5. ^ Peng X, Chen B, Lim CC, Sawyer DB (June 2005). "The cardiotoxicology of anthracycline chemotherapeutics: translating molecular mechanism into preventative medicine". Mol. Interv. 5 (3): 163–71. doi:10.1124/mi.5.3.6. PMID 15994456.
  6. ^ Lyman GH, Kuderer NM, Crawford J, Wolff DA, Culakova E, Poniewierski MS, Dale DC (2011). "Predicting individual risk of neutropenic complications in patients receiving cancer chemotherapy". Cancer. 117 (9): 1917–27. doi:10.1002/cncr.25691. PMC 3640637. PMID 21509769.
  7. ^ Hanada M. Amrubicin, Chapter 6 in Case Studies in Modern Drug Discovery and Development. Eds. Huang X and Aslanian RG. John Wiley & Sons, 2012 ISBN 9780470601815 P 104
  8. ^ a b MInotti G et al. Anthracyclines in Encyclopedia of Molecular Pharmacology, 2nd Edition, Volume 1. Eds. Offermanns S and Rosenthal W. Springer, 2008. ISBN 9783540389163 P 91ff
  9. ^ a b Takimoto CH, Calvo E. "Principles of Oncologic Pharmacotherapy" in Pazdur R, Wagman LD, Camphausen KA, Hoskins WJ (Eds) Cancer Management: A Multidisciplinary Approach. 11 ed. 2008.
  10. ^ Pang B, Qiao X, Janssen L, Velds A, Groothuis T, Kerkhoven R, Nieuwland M, Ovaa H, Rottenberg S, van Tellingen O, Janssen J, Huijgens P, Zwart W, Neefjes J (2013). "Drug-induced histone eviction from open chromatin contributes to the chemotherapeutic effects of doxorubicin". Nature Communications. 4: 1908. Bibcode:2013NatCo...4E1908P. doi:10.1038/ncomms2921. PMC 3674280. PMID 23715267.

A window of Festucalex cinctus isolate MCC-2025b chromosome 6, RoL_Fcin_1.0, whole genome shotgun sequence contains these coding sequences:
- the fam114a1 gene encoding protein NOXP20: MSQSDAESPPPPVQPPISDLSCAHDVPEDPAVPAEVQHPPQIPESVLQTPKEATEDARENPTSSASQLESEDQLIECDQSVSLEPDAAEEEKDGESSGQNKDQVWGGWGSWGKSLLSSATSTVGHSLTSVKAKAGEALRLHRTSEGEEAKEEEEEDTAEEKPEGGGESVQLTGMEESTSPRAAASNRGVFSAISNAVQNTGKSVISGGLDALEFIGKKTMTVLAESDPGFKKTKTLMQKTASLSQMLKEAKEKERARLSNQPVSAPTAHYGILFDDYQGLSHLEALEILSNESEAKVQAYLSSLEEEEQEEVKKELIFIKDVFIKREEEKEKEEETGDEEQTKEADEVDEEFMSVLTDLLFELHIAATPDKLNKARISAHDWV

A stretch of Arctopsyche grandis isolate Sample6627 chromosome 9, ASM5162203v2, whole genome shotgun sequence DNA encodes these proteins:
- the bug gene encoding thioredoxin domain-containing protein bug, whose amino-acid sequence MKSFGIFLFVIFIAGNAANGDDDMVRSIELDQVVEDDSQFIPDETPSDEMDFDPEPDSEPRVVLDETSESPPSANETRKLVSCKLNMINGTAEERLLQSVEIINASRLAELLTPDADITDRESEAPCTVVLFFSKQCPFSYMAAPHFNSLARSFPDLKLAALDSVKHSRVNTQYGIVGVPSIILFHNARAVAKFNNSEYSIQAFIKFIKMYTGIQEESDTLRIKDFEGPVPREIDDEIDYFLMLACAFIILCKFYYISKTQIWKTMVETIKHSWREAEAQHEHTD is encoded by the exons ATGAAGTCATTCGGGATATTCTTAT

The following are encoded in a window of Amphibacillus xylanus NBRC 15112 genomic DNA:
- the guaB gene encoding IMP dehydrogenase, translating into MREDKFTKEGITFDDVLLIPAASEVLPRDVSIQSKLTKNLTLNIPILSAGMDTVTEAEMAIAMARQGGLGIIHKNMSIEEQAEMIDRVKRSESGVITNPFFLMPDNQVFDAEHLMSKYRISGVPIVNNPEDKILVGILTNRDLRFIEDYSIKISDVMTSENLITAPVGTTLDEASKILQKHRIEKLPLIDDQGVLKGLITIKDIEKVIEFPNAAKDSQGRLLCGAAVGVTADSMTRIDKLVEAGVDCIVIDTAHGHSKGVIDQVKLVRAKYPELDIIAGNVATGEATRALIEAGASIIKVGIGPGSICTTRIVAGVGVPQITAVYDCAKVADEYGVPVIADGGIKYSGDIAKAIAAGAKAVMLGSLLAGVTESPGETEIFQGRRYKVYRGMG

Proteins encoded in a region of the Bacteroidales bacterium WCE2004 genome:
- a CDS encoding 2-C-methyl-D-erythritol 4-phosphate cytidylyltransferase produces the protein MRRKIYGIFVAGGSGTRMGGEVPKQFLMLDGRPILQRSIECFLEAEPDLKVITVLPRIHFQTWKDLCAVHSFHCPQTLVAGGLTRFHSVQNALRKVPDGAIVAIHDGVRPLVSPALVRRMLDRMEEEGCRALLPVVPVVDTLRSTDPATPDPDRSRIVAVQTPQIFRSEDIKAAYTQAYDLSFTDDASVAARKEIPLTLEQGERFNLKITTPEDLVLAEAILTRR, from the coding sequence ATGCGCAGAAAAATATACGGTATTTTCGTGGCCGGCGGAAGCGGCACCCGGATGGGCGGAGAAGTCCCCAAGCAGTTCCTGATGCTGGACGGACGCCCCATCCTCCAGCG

11. ^ Zhang, S.; Liu, X.; Bawa-Khalfe, T.; Lu, LS.; Lyu, YL.; Liu, LF.; Yeh, ET. (2012). "Identification of the molecular basis of doxorubicin-induced cardiotoxicity". Nature Medicine. 18 (11): 1639–42. doi:10.1038/nm.2919. PMID 23104132.
  12. ^ a b c Minotti, G.; Menna, P.; Salvatorelli, E.; Cairo, G.; Gianni, L. (2004). "Anthracyclines: Molecular Advances and Pharmacologic Developments in Antitumor Activity and Cardiotoxicity". Pharmacological Reviews. 56 (2): 185–229. doi:10.1124/pr.56.2.6. PMID 15169927.
  13. ^ Kremer L, van Dalen E, Offringa M, Ottenkamp J, Voûte P (2001). "Anthracycline-induced clinical heart failure in a cohort of 607 children: long-term follow-up study". J Clin Oncol. 19 (1): 191–6. doi:10.1200/JCO.2001.19.1.191. PMID 11134212.